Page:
Model Behavior? This New Mom Walks The Catwalk Nine Days After Giving Birth

I almost spit out my double-fudge Oreos when viewing these photos of 32-year-old model Anna Freemantle. The one on the left is Freemantle at five months pregnant, the one on the right is Freemantle pre-pregnancy. (Can you spot the the difference?) But that’s not even what got me all worked up. It’s the fact that this model walked the runway nine days after giving birth to her second child, a boy named Leo.

Now before you go accusing me of judging Freemantle โ€“ who has modeled for everyone from Louis Vuitton to Valentino โ€“ know that I’m not. In fact, it’s quite the opposite. I think she is one lucky woman to have such awesome genes (I’m jealous), and I think it’s cool that she’s doing what works for her and not succumbing to what she’s expected be doing. But what I can’t wrap my head around is how any mother, no matter what her circumstances, could have the energy and mental capacity to work so soon after having a baby.

It reminds me of a former boss who, exactly eight days after giving birth โ€“ via c-section, no less โ€“ to her second child, showed up at work (at a woman’s magazine touting a healthy work-life balance). I figured she was there for a meeting, or maybe even a quick ‘hey, I’m still alive’ visit, but she was actually there to work โ€“ that entire day and every day following. It was mind-boggling for the entire staff (keep in mind that in Canada, where I live, we’re entitled to a 52-week maternity leave). Again, I wasn’t judging her but I was irritated by the fact that she was setting a dangerous precedent. It’s like, if she can show up for full-time work eight days after having baby (and major abdominal surgery), why can’t everyone?

The reason is because we’re human. Some of us have postpartum depression. Others are simply blue. Some of us have long and painful recoveries (from c-sections, of course, but anyone out there had an episiotomy? Traumatizing). And all of us, as far as I know, are exhausted. And irritable. Oh, and maybe, just maybe, we actually want to hang out with our babies, get to know them a bit, bond.

That said, if a woman chooses to work right away for whatever reason, that’s her right and I respect it. I just hope that instances like these don’t make people assume that every mom can go back to work nine days later. And I hope that pregnant women don’t aspire to do the same โ€“ or think it’s a sign of weakness if they can’t. Or simply don’t want to.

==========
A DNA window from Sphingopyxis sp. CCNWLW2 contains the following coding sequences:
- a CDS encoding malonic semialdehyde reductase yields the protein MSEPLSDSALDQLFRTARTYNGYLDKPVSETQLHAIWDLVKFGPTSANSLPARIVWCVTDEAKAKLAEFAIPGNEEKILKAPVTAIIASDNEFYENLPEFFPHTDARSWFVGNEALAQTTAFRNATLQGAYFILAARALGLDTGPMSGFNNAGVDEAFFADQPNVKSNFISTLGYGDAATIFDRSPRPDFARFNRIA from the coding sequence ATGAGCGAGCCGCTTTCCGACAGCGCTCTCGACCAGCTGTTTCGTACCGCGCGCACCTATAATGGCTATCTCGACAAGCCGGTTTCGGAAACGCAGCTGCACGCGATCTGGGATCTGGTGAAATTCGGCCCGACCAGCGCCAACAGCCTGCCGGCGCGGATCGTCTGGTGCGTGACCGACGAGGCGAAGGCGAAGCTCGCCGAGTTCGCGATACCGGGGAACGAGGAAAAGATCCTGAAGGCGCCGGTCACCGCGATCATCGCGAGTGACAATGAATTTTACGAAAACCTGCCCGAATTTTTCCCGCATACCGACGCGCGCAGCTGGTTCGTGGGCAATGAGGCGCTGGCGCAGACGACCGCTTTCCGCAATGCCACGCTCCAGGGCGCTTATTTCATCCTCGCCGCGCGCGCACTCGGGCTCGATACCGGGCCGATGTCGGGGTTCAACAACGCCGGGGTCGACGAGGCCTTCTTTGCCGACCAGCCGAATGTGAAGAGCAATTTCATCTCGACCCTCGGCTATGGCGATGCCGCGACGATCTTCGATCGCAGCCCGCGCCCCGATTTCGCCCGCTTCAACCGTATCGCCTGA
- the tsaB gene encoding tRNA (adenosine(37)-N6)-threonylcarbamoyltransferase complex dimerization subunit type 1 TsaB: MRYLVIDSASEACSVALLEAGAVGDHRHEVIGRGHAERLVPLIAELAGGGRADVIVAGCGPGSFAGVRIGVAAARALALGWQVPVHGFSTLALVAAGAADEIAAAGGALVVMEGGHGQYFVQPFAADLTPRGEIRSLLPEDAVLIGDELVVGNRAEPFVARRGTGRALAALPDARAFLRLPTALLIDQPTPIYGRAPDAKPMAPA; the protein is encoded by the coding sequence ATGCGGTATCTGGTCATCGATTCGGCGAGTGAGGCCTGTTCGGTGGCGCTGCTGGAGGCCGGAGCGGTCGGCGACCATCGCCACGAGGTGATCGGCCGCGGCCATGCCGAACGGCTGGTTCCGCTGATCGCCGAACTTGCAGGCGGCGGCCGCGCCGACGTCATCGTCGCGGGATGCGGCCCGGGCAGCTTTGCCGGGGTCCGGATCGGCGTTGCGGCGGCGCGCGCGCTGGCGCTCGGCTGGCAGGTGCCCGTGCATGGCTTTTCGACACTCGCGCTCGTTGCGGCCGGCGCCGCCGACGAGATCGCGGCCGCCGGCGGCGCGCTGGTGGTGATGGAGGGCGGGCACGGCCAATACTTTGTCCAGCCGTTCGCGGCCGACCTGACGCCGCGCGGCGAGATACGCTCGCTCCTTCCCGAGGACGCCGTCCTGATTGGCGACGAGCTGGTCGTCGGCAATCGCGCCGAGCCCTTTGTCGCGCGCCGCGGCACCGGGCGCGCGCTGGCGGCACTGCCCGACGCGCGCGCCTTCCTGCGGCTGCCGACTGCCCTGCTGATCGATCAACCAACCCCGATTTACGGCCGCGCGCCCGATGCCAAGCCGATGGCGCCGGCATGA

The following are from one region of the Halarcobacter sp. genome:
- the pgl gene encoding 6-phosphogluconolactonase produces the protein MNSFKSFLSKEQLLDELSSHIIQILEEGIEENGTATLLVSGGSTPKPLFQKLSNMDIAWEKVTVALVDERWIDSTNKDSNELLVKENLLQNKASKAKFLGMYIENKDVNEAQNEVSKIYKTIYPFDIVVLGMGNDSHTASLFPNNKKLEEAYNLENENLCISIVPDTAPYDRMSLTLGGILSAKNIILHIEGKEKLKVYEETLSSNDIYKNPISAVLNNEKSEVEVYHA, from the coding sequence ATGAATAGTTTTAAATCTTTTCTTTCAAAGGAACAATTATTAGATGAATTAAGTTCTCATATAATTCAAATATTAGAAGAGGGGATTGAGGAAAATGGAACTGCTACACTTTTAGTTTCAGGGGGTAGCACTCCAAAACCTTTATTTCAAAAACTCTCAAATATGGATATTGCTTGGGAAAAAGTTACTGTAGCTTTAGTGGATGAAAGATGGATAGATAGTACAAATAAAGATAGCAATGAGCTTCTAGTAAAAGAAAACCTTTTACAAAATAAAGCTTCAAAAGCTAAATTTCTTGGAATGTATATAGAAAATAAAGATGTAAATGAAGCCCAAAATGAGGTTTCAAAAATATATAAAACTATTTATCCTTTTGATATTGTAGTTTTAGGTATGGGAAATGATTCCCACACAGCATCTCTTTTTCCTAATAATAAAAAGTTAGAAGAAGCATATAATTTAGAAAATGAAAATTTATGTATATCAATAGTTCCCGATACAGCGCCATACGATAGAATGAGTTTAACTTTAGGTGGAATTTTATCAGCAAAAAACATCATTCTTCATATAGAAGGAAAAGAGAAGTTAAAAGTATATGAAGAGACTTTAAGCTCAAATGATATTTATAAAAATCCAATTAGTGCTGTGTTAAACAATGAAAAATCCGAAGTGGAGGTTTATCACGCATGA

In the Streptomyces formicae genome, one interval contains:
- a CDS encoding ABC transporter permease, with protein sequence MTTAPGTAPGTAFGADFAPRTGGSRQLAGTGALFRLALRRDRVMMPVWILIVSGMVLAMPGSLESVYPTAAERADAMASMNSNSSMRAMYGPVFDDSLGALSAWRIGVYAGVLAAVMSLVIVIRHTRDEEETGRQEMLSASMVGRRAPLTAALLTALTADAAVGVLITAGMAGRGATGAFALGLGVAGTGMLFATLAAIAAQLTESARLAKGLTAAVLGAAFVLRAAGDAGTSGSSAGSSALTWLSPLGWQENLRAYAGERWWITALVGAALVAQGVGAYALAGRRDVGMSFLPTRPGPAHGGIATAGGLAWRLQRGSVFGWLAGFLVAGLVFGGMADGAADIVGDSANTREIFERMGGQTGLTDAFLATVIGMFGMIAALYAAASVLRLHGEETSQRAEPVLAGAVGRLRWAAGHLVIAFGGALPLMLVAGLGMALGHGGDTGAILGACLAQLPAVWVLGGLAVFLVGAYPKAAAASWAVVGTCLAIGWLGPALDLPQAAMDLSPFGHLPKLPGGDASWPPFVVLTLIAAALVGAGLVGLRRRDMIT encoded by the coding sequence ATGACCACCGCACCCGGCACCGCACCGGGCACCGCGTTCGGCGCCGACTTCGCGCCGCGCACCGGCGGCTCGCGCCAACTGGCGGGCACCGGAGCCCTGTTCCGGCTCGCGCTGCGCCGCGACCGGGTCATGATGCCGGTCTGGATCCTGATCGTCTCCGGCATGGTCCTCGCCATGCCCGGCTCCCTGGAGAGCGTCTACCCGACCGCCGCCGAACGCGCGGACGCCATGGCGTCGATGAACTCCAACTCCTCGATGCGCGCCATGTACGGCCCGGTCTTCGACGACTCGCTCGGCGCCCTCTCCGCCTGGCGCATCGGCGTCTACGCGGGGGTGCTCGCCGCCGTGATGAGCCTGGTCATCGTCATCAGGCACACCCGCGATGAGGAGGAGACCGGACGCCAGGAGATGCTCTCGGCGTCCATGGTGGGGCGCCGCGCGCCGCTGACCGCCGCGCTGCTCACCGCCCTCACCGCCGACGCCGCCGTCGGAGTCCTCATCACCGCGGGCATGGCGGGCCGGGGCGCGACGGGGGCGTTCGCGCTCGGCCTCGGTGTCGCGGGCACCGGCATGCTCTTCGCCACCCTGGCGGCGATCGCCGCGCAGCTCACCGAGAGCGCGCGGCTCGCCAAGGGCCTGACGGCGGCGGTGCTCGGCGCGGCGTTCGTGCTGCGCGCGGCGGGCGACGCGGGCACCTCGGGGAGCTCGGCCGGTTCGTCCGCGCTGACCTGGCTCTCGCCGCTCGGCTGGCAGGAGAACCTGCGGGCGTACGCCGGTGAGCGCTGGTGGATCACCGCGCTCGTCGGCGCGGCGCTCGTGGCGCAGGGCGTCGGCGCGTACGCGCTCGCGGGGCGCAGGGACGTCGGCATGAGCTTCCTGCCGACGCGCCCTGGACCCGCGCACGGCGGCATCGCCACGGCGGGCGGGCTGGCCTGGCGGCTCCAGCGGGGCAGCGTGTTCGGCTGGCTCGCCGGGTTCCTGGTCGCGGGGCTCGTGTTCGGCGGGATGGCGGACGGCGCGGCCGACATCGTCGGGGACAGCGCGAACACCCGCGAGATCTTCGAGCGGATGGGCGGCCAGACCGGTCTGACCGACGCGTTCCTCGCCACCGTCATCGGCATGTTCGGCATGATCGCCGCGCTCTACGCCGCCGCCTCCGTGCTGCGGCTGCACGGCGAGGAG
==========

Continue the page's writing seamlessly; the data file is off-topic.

(Photo: dailymail.co.uk)

Share This Post:
    • Aniko

      We are not ALL expected to run after the bus with the speed of the Olympic champion so I entertain high hopes we are not ALL expected to work on the ninth day after giving birth. I was actually almost unable to walk or even to sit…

    • Erika Wallace

      I have never heard of this woman in my life for one! Secondly I think she sounds like a bit of a negelectful mother given that she is more than happy to abandon her children like some sort of animal three days after giving birth.

      Terrible I say….

    • xobolaji

      i think this is highly weird and sensationalistic. i also think it’s incredible that this woman was/is able to do this. at the same time, the point, as you suggest is that what are we to infer about the mother/child bond if mommy is on the work train so soon after the child is born? why should she want to go back to work so soon? what point is she proving, or disproving by doing this?

      also, the photograph of her at 5 months does not appear to be healthy. and let me emphasis the word, “appear.” models are not like you and i no matter how we slice it. they are born with genetic gifts, and that’s that. as a result we shouldn’t ever try to be like them and/or “model” their behaviours. it’s self-defeating.

      i just wish that when these stories get reported, the other perspective is given. much like what you’ve done here shawna. i mean, if we really look at what we’re being presented, we’ll feel better about the decisions we’ve made for ourselves instead of privileging these media-narratives that constantly pit mommies against one another.

    • Pingback: Marissa Mayer & Her Non-Existent Maternity Leave Won’t Help Working Moms()

    • Pingback: Jenna Fischer Shills DIY Mothering With Fiber One Product Endorsement()

    • Pingback: Moms Shouldn’t Look To Celebrities As Role Models For Baby Weight Loss()